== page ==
However, I set myself this challenge before I made plans for a long anticipated holiday which I will be leaving for in two days time. This is much of the reason why I have been stupendously busy lately, and will also mean the blogging will be quiet while I'm away for the next five weeks touring Europe. But I will check in with any fruit and veg growing I come across on my travels as well as any garden inspiration.

But all that aside, while I have cut short my challenge by a month and a half I feel it still bears a post challenge debrief.

Firstly though, an update on the last month and a half of the challenge. July saw the garden produce a slightly lower than target 77% of my fruit and veg. While August is not quite over, I've seen fit to tally up the garden vs bought produce for this month, which has seen the results bounce back to a respectable 88% homegrown.

Just one example of a recent harvest.

So, overall over the past 10.5 months the garden has produced on average... 83% of my fruit and veg needs.

Yay garden!

Here is the homegrown produce wrap up:
Fruit: 1.2kg apples (hey, the trees are young...), 1kg alpine strawberries, 0.6kg blackberries, 6kg figs, 4.3kg lemons, 20kg peaches, 6.3kg raspberries, 4kg rhubarb, 3.4kg rockmelons, 14.8kg strawberries, 1.3kg watermelon.
Salad: 30 bags mixed lettuces, 30 bags spinach, 3 bags beetroot leaves, 5 bags rocket.
Root crops: 2.9kg beetroot, 1.9kg carrots.
Cucubits: 5kg cucumbers, 6.6kg zucchini.
Beans/Legumes: 0.3kg snowpeas, 2.9kg broadbeans, 1.5kg french/climbing beans, 4.6kg peas, 0.3kg borlotti beans, 0.2kg yin yang beans.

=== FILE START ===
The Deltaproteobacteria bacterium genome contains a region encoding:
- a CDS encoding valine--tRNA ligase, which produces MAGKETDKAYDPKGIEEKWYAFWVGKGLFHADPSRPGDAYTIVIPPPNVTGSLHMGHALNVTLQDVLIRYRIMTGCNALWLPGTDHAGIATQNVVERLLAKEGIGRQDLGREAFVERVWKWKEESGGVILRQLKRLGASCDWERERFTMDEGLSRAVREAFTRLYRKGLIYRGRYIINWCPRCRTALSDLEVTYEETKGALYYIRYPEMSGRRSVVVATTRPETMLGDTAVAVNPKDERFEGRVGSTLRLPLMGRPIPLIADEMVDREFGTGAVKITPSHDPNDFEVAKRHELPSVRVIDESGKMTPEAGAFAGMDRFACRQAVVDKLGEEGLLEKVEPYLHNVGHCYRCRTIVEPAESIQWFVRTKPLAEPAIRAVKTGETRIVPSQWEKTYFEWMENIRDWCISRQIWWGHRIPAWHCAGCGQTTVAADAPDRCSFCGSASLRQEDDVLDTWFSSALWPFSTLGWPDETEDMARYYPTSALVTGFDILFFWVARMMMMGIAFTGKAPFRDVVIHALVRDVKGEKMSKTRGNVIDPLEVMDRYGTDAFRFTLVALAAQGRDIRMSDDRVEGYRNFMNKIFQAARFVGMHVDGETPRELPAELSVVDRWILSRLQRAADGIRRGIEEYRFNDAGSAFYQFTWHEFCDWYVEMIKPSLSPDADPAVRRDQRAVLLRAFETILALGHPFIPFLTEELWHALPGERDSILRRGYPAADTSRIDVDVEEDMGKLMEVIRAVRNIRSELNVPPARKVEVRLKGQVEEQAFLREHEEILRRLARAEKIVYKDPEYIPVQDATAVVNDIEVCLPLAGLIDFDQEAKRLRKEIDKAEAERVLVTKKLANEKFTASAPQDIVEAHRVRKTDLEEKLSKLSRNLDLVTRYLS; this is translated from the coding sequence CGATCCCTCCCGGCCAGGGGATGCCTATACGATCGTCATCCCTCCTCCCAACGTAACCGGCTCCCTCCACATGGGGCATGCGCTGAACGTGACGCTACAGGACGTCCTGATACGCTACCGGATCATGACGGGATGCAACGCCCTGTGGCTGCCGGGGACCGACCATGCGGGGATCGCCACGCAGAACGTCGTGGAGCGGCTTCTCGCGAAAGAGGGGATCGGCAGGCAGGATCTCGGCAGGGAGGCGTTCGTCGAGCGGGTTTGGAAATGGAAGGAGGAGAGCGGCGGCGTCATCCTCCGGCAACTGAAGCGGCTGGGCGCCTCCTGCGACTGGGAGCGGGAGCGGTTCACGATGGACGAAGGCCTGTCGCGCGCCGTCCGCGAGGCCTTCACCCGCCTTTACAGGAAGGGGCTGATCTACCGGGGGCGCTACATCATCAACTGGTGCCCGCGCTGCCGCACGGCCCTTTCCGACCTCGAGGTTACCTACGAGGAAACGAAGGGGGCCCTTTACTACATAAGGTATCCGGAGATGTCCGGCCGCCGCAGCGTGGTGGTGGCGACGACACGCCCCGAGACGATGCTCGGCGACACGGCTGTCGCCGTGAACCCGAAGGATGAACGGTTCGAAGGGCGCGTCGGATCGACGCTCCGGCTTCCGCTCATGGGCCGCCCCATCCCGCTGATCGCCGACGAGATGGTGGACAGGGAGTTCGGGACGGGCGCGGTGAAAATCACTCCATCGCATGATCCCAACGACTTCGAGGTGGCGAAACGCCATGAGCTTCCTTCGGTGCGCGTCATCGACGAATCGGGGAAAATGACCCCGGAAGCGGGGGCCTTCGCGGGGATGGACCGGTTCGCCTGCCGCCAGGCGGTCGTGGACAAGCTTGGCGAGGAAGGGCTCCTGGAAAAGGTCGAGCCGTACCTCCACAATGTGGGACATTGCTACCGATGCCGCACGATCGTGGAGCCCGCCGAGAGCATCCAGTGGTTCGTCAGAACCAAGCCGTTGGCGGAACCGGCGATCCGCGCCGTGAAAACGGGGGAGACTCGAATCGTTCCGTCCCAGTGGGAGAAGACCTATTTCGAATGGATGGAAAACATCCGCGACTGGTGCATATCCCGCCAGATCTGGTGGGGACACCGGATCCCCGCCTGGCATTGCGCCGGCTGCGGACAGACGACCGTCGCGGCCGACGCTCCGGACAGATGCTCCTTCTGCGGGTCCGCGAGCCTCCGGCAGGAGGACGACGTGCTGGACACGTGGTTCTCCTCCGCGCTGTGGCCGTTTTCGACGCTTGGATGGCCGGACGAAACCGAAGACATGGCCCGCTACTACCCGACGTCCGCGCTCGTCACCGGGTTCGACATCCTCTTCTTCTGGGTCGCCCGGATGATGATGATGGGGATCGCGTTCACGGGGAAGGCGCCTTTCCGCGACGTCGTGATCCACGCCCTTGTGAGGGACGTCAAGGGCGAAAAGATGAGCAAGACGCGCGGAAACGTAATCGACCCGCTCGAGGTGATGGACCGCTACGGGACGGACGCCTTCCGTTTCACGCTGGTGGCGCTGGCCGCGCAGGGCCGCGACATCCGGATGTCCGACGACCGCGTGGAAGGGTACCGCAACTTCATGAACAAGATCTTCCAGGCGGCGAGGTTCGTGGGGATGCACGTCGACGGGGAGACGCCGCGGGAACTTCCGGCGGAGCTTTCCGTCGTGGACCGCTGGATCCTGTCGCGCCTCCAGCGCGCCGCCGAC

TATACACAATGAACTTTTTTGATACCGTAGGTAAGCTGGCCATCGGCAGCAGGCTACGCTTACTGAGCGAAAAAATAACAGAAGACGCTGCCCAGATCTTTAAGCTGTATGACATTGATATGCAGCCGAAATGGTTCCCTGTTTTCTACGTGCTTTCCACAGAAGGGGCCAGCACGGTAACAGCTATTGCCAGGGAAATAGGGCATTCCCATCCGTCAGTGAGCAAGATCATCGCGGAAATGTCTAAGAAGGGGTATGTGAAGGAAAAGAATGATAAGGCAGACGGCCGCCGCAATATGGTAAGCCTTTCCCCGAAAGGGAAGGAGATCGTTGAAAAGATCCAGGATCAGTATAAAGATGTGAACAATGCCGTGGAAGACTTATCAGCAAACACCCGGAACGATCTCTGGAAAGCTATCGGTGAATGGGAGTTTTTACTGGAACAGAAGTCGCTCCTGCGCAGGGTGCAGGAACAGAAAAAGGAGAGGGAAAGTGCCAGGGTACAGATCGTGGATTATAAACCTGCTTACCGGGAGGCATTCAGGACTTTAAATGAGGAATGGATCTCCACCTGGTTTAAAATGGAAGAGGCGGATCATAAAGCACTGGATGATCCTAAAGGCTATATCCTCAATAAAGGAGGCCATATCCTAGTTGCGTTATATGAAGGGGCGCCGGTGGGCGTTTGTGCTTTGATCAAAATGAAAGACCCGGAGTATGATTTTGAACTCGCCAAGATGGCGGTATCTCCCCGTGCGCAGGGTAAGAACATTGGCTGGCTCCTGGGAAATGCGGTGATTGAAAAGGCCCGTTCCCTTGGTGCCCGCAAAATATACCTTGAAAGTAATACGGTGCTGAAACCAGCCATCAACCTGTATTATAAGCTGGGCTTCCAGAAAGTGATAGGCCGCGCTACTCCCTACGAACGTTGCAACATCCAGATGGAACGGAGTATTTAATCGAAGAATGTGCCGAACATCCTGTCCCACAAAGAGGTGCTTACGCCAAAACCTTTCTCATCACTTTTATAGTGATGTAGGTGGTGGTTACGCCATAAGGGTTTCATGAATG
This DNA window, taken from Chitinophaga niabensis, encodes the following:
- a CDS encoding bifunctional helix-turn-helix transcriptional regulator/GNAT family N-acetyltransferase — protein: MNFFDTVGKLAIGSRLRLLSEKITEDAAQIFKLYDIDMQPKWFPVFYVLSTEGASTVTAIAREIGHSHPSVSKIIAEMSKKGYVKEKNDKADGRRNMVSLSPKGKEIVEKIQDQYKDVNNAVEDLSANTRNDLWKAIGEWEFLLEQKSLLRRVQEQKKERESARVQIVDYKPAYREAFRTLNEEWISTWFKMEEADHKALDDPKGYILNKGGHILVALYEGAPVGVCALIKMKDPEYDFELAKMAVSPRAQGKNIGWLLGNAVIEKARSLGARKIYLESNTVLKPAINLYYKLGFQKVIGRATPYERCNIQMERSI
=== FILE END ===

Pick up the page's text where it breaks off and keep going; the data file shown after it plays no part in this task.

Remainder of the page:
Brassicas: 2.4kg broccoli, 2.3kg cauliflower, 2.8kg kale, 1.7kg cabbage. 
Alliums: 0.2kg garlic, 9.9kg onions, 0.6kg spring onions.
Misc: 30 artichoke flowers, 0.8kg asparagus, 15 cobs corn, 9.6kg tomatoes, 1.5kg eggplant, 0.4kg capsicums, 16 bunches parsley, 9 bunches basil. (These are the only herbs I harvest by the handful, so I count them. The others I don't bother documenting.)

The main bought items were mainly:
Fruit: apples, oranges, grapes, mandarins, plums.
(Of these only the grapes are not already in my garden. I have many, many apple trees (59 at last count - yes I am a crazy apple tree lady), two oranges, one mandarin and 4 plum trees, but these are all young and yet to fruit. I plan to get some table grapes when I eventually extend the varandah and grow them up to provide both summertime shade and fruit.)
Veg: celery, onion, carrots, potatoes and parsnips.
(I already have celery in the garden, but it is still pretty young. I'm hoping for a bumper crop of onions this summer to get me through next year. Potatoes have been planted so here's hoping for a crop - I've never been great at growing potatoes. Parsnips are in the ground at the moment, so I need to sow some earlier ones to have some at cropping size come next winter.)

So that's the garden wrap up for 2012-13. While I have derived a huge amount of motivation (it was painful to write down bought produce I could have grown if I was more organised) and knowledge about what I like to eat so I can better plan what I grow, I don't think I'll continue with the fruit and veg growing challenge. I'm not sure if I will set myself another challenge of a different sort either. I think I will just wait and see what inspires me.